David Brasher's picture

March For Our Lives Sees Support from Justin Bieber

The massacre at Marjory Stoneman Douglas High School in Parkland, Florida, that took the lives of  17 teachers and students, is the third deadliest school shooting in the U.S., behind Virginia Tech and Sandy Hook. In the wake of this tragedy, thousands of Americans have written letters and taken to social media to demand elected officials to commit to ending gun violence.

Many of the students from Parkland are among those demanding change. One such student, 11th grader Cameron Kasky, spoke with ABC News about the February 14 shooting and the plan he believes will help make this the last shooting.

People keep asking us, what about the Stoneman Douglas shooting is going to be different, because this has happened before and change hasn’t come? — This is it.”

We are going to be marching together as students, begging for our lives...at this point, you are either with us or against us.”

Cameron is one of the students who declared that on March 24, a peaceful demonstration known as “March For Our Lives,” will be a way to make the Stoneman Douglas shooting the turning point in the U.S. gun control debate. They expect the student-led demonstration to take place in Washington, DC and every other city in the country.

And support for this protest is already spreading on social media.

One famous ally, Justin Bieber, tweeted out his support, acknowledging Cameron and March For Our Lives.

Justin stated, "Cameron, good talking to you last night. All of your bravery is amazing. I stand with you guys."

 

 

No matter which side of the argument you are on, we can all agree that change needs to happen.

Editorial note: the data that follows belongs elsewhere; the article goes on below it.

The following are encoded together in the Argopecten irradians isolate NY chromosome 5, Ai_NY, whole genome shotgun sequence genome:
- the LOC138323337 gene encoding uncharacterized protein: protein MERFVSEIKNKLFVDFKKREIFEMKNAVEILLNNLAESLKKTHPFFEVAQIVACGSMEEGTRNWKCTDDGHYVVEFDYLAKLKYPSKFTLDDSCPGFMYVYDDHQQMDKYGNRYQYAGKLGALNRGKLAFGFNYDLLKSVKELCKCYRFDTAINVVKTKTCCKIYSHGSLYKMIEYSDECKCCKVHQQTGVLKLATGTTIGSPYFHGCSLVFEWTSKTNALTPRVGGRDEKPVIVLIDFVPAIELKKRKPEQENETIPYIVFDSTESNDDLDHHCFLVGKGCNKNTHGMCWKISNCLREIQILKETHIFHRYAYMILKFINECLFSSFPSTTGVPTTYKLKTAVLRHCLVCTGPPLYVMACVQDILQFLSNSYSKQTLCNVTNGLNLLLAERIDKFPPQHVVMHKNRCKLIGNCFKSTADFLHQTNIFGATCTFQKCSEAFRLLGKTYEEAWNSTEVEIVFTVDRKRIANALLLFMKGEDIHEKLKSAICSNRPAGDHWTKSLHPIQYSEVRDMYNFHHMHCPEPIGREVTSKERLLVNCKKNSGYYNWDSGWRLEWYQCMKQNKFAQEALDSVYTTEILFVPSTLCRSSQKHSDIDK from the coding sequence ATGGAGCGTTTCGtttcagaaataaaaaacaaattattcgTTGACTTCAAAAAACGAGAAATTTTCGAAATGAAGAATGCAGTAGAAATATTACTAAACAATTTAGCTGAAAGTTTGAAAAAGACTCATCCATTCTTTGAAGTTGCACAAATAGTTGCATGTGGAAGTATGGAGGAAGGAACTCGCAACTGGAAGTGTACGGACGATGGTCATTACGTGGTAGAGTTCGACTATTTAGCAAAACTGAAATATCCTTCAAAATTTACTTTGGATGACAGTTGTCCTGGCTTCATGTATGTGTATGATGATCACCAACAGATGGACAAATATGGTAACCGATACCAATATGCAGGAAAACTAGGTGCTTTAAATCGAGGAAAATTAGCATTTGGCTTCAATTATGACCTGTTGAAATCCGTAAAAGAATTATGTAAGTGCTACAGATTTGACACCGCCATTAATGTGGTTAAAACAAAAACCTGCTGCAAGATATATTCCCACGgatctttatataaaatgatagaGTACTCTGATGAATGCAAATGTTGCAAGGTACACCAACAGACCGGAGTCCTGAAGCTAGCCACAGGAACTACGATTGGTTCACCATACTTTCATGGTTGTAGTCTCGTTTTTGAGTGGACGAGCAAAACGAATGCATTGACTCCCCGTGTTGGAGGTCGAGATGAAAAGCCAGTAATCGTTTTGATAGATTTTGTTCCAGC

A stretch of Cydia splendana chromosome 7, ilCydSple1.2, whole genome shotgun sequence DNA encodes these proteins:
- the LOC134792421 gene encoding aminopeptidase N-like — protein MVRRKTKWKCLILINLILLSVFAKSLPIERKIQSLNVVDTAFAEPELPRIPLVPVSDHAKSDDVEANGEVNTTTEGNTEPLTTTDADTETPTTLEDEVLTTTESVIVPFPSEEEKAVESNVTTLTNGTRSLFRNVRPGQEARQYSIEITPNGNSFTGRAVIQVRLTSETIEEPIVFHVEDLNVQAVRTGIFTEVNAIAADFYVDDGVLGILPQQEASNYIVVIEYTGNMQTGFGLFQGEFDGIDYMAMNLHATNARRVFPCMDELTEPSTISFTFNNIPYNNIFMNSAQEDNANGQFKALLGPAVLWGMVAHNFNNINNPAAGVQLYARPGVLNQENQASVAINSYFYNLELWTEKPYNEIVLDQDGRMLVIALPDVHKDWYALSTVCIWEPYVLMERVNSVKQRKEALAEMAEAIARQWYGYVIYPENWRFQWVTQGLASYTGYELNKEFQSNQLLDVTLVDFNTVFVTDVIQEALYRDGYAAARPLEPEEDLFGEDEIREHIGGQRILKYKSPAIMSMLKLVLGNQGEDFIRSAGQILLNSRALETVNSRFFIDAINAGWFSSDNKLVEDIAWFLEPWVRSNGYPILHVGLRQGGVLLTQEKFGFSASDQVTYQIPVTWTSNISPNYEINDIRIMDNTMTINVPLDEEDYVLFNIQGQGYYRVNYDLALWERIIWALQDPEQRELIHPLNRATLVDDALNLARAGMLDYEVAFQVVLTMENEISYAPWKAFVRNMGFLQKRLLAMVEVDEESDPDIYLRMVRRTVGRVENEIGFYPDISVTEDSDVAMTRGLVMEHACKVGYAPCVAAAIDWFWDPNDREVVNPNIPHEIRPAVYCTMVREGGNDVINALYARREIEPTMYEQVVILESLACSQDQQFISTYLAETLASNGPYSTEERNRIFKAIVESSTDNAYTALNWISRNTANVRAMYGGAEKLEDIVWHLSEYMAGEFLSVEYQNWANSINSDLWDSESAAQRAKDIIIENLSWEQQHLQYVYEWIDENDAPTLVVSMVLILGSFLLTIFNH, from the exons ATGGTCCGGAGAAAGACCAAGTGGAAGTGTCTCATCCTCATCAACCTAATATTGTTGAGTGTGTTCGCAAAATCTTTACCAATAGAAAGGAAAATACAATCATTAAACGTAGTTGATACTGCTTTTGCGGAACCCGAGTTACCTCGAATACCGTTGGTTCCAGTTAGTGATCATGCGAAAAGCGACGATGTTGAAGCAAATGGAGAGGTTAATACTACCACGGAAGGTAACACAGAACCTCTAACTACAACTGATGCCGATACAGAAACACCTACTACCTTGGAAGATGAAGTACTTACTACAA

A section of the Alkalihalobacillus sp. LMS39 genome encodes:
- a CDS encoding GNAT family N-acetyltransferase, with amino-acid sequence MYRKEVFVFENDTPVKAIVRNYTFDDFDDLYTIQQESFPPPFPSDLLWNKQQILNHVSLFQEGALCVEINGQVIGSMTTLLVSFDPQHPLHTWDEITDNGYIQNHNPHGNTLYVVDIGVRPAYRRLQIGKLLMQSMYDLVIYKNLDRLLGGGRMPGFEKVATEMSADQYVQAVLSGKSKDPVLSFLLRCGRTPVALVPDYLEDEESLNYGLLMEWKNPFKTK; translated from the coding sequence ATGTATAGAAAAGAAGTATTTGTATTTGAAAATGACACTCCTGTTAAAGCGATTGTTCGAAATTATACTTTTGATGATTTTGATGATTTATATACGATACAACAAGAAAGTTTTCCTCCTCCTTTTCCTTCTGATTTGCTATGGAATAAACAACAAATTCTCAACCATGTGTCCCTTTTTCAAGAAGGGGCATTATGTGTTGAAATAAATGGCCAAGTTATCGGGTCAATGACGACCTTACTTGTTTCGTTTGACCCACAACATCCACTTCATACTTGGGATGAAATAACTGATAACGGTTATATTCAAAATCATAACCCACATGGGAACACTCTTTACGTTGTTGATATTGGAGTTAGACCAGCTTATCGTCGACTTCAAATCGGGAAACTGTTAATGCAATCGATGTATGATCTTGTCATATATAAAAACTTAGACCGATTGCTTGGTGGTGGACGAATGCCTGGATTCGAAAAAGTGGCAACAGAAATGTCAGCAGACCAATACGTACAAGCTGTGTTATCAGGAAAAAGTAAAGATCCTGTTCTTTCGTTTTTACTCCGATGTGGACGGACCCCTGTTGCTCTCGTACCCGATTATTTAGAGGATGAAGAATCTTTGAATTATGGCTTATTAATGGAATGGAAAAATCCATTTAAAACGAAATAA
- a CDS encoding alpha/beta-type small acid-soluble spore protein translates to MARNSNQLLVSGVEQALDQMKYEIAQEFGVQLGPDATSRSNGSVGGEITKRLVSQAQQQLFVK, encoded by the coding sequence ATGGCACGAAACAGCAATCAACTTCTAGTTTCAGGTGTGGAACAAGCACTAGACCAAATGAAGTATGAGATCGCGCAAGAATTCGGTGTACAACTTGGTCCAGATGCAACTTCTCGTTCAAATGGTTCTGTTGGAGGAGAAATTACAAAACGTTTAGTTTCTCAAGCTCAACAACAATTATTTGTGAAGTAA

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This is all well and good and I do wish these kids the best of luck, but if they do not focus their message/goals on one specific issue, then this movement will die out within a year, much like Occupy Wall Street did and #MeToo is about to.  They should take a look at the first Women's Movement that took place at Seneca Falls.  These women had a laundry list of issues, all important, but chose to focus on one issue: suffrage.  It took time, but that was eventually achieved.  If they hadn't, then the first Women's Movement never would have gotten off the ground.  Right now, SJW's and professional activists are all over the place and trying to get everything changed at once: from providing better workplace conditions to general respectful treatment of women to smashing the patriarchy.  Such scatter shot focus depletes a movements energy and eventually collapses in on itself.  I sincerely hope these kids do better.  

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